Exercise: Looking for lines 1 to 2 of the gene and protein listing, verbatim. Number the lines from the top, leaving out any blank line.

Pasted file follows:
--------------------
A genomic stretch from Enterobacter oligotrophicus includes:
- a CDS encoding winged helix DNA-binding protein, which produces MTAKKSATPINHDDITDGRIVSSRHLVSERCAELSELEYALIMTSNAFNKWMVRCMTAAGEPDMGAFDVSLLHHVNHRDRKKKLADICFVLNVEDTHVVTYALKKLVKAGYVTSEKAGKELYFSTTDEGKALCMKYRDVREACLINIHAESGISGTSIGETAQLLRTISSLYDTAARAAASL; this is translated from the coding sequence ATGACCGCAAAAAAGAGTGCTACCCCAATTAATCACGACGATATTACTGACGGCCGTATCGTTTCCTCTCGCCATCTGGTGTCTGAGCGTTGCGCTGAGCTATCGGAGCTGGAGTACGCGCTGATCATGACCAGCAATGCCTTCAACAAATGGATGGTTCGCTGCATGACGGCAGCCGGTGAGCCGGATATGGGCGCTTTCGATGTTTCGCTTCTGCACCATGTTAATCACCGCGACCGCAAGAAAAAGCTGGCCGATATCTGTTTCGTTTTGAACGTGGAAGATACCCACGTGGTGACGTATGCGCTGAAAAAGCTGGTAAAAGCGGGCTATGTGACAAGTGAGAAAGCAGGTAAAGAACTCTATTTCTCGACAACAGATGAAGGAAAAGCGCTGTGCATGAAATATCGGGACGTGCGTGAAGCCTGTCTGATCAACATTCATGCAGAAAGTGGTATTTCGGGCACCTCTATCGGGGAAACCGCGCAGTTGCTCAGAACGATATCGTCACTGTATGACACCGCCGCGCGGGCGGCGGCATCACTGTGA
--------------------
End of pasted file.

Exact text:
A genomic stretch from Enterobacter oligotrophicus includes:
- a CDS encoding winged helix DNA-binding protein, which produces MTAKKSATPINHDDITDGRIVSSRHLVSERCAELSELEYALIMTSNAFNKWMVRCMTAAGEPDMGAFDVSLLHHVNHRDRKKKLADICFVLNVEDTHVVTYALKKLVKAGYVTSEKAGKELYFSTTDEGKALCMKYRDVREACLINIHAESGISGTSIGETAQLLRTISSLYDTAARAAASL; this is translated from the coding sequence ATGACCGCAAAAAAGAGTGCTACCCCAATTAATCACGACGATATTACTGACGGCCGTATCGTTTCCTCTCGCCATCTGGTGTCTGAGCGTTGCGCTGAGCTATCGGAGCTGGAGTACGCGCTGATCATGACCAGCAATGCCTTCAACAAATGGATGGTTCGCTGCATGACGGCAGCCGGTGAGCCGGATATGGGCGCTTTCGATGTTTCGCTTCTGCACCATGTTAATCACCGCGACCGCAAGAAAAAGCTGGCCGATATCTGTTTCGTTTTGAACGTGGAAGATACCCACGTGGTGACGTATGCGCTGAAAAAGCTGGTAAAAGCGGGCTATGTGACAAGTGAGAAAGCAGGTAAAGAACTCTATTTCTCGACAACAGATGAAGGAAAAGCGCTGTGCATGAAATATCGGGACGTGCGTGAAGCCTGTCTGATCAACATTCATGCAGAAAGTGGTATTTCGGGCACCTCTATCGGGGAAACCGCGCAGTTGCTCAGAACGATATCGTCACTGTATGACACCGCCGCGCGGGCGGCGGCATCACTGTGA